Heck, even Mari didn’t fully comprehend why this was a situation until her father made plain how dangerous it is for people to look at a black man and automatically assume he’s bad or ugly or scary. “How wrong would it be if your Daddy were walking down the street, or your brother, or your cousins Miles and Cole, and everyone assumed we all were scary or evil just because of the way we look?” he asked her, before telling her of Amadou Diallo and Sean Bell and Oscar Grant III and the long line of black men who were killed after police officers wrongfully assumed they were criminals. Punctuating our points, I showed Mari a blog that, ironically, I’d posted on MyBrownBaby earlier that morning about how I feared for her cousin Miles, who will soon look like a man.
Now, my Mari gets it. It’s a lesson we weren’t quite ready for her to learn, but clearly it was a discussion that needed to be had.
My hope is that my baby isn’t the only student who walks with a clearer understanding about adjectives — and the ones that hurt.
Geez… I'm just speechless… by both the displays of ignorance on the part of the teacher AND some of the commenters on your piece as a whole! Even when the situation is presented clear as day, denial still works to cloud these people's vision. And, although the teacher took action, she's still leaving it up to YOU to be the representative of black folks on how we should be viewed/treated! I hate that WE are still left to be the sole educators. What? She doesn't trust herself to actually go around the class and the children are working to help them think outside the box? GRRR!
Anyhoo… you are amazing and I love you for it. I think you handled the Oscar Grant backlash beautifully btw!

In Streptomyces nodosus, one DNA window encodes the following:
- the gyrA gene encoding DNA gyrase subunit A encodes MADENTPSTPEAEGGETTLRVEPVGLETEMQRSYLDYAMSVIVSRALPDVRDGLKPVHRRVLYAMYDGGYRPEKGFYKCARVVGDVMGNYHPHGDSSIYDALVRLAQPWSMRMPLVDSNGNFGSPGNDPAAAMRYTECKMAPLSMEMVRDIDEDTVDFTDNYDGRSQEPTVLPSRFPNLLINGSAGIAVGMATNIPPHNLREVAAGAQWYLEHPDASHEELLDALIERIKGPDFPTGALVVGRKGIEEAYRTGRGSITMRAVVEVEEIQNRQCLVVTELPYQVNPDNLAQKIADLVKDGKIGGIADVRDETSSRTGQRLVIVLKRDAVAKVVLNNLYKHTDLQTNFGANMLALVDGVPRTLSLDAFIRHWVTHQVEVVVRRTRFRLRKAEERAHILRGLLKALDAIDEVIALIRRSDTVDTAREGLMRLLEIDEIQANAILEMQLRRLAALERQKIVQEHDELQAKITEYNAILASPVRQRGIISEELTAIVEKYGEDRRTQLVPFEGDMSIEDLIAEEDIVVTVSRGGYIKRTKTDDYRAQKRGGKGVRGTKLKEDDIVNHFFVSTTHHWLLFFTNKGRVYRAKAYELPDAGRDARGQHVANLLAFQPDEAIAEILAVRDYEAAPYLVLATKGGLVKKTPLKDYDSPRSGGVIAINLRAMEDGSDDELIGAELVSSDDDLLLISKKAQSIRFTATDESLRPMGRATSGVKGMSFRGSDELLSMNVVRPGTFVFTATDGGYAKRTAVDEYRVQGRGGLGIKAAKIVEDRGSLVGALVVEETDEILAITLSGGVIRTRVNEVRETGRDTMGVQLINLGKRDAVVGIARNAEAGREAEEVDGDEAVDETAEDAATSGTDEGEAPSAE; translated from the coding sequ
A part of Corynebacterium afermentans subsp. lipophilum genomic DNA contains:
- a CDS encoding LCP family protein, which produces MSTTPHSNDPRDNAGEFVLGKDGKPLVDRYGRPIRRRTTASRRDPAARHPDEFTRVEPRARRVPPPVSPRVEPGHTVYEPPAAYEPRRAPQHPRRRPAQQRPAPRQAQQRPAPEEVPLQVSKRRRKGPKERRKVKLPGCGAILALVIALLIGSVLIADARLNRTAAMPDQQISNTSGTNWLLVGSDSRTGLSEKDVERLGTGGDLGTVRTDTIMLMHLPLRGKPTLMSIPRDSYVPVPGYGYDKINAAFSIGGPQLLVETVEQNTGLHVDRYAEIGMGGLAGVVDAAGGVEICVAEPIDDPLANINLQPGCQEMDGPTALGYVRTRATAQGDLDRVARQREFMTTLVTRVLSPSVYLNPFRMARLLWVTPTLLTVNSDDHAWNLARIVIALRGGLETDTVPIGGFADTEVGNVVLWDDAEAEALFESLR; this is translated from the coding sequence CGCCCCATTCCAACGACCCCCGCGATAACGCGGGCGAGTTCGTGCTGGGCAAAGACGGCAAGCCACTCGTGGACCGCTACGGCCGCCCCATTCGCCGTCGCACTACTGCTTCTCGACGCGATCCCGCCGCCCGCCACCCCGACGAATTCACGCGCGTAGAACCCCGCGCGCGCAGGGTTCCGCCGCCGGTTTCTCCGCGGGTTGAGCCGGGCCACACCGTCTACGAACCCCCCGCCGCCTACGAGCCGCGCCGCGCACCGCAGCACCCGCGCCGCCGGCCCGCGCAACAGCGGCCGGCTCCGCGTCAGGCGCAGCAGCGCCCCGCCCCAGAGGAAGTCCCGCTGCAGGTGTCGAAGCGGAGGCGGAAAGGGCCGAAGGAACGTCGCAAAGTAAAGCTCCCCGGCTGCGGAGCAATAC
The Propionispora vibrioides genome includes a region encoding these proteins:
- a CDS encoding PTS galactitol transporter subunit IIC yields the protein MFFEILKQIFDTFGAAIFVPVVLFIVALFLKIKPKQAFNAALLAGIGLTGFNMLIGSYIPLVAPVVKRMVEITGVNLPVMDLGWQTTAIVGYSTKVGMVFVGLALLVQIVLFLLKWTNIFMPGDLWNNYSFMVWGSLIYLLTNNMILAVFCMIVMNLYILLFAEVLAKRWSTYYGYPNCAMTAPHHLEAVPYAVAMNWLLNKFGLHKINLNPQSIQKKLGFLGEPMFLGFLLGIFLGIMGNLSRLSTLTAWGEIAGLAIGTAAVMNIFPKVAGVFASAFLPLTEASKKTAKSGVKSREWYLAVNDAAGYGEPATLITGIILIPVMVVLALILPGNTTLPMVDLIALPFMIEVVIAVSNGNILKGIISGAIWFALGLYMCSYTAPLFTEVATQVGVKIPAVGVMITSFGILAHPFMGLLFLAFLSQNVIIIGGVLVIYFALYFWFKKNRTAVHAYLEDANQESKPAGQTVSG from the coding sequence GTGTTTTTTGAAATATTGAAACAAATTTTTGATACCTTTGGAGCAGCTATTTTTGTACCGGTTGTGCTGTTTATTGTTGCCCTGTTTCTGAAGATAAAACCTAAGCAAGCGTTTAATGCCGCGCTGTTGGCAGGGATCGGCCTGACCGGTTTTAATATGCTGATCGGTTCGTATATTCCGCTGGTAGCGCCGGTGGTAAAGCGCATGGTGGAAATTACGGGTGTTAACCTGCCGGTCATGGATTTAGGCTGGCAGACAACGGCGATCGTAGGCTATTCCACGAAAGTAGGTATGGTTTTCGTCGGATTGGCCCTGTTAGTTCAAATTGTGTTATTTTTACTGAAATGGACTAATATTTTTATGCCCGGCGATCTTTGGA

My goodness. I, too, am surprised the teacher didn't notice what had happened, and I wonder whether the children had a list of adjectives they had to use and attached those to the black people or whether they came up with the words on their own. If they had a list, the information may have come from the teacher. It seems odd to me that three groups would do the same thing, unless somehow instructed to do so. I am also glad such a topic was discussed on such a mainstream site, but I am saddened that it deteriorated into the typical argument. I was just about to comment there, when I decided this would be a better place.
All I can say is wow…
As soon as I read the word "evil," I literally got chills. It should surprise me that all these kids have internalized the same idea, but it doesn't. The fact that even Mari — who clearly has parents who teach her a thing or two about how beautiful it is to be black — didn't understand the problem at first proves how much outside influences can affect our children. Especially since, from your response at Parenting.com, the children were not given the adjectives, but allowed to come up with them on their own.
I'm not shocked, but I AM disgusted, and just thankful that your daughter has the kind of teacher that she does. Even if you have to be the one to speak to the class, better that than for her to ignore the issue altogether. And kudos to you for stepping up for something that wouldn't matter to so many people.
I love how easy it is for people to tell us "get over it." That's easy to say when you've never been the victim of racial profiling. And the parent who chose to interject in your private conversation? I can definitely see how it would've gotten ugly, because I don't think I would have been able to have a Kumbaya moment right then either.
Ugh! Where do I even begin? I read this post wide-eyed and gobsmacked. The mother interjecting herself into your conversation uninvited would have been on a fast train to getting the TASTE slapped outta her mouth. Yes, I am just that barbaric. Just another confirmation of one of many stereotypes I suppose.